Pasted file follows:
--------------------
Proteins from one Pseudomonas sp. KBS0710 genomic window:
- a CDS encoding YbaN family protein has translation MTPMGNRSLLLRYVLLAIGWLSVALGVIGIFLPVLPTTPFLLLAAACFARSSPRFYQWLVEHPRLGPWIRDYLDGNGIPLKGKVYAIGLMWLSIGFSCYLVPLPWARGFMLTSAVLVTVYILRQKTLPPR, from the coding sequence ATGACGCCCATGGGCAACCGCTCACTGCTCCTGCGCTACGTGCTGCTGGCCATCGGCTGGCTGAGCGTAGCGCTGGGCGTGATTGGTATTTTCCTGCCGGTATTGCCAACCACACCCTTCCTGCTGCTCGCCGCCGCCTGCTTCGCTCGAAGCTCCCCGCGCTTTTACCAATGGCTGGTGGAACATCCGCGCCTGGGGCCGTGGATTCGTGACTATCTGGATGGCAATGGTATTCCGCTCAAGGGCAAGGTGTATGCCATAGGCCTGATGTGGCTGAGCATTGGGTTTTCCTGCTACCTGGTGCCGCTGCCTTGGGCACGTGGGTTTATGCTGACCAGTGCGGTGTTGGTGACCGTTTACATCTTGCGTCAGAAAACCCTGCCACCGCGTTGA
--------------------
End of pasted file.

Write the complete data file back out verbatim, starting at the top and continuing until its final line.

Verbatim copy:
Proteins from one Pseudomonas sp. KBS0710 genomic window:
- a CDS encoding YbaN family protein has translation MTPMGNRSLLLRYVLLAIGWLSVALGVIGIFLPVLPTTPFLLLAAACFARSSPRFYQWLVEHPRLGPWIRDYLDGNGIPLKGKVYAIGLMWLSIGFSCYLVPLPWARGFMLTSAVLVTVYILRQKTLPPR, from the coding sequence ATGACGCCCATGGGCAACCGCTCACTGCTCCTGCGCTACGTGCTGCTGGCCATCGGCTGGCTGAGCGTAGCGCTGGGCGTGATTGGTATTTTCCTGCCGGTATTGCCAACCACACCCTTCCTGCTGCTCGCCGCCGCCTGCTTCGCTCGAAGCTCCCCGCGCTTTTACCAATGGCTGGTGGAACATCCGCGCCTGGGGCCGTGGATTCGTGACTATCTGGATGGCAATGGTATTCCGCTCAAGGGCAAGGTGTATGCCATAGGCCTGATGTGGCTGAGCATTGGGTTTTCCTGCTACCTGGTGCCGCTGCCTTGGGCACGTGGGTTTATGCTGACCAGTGCGGTGTTGGTGACCGTTTACATCTTGCGTCAGAAAACCCTGCCACCGCGTTGA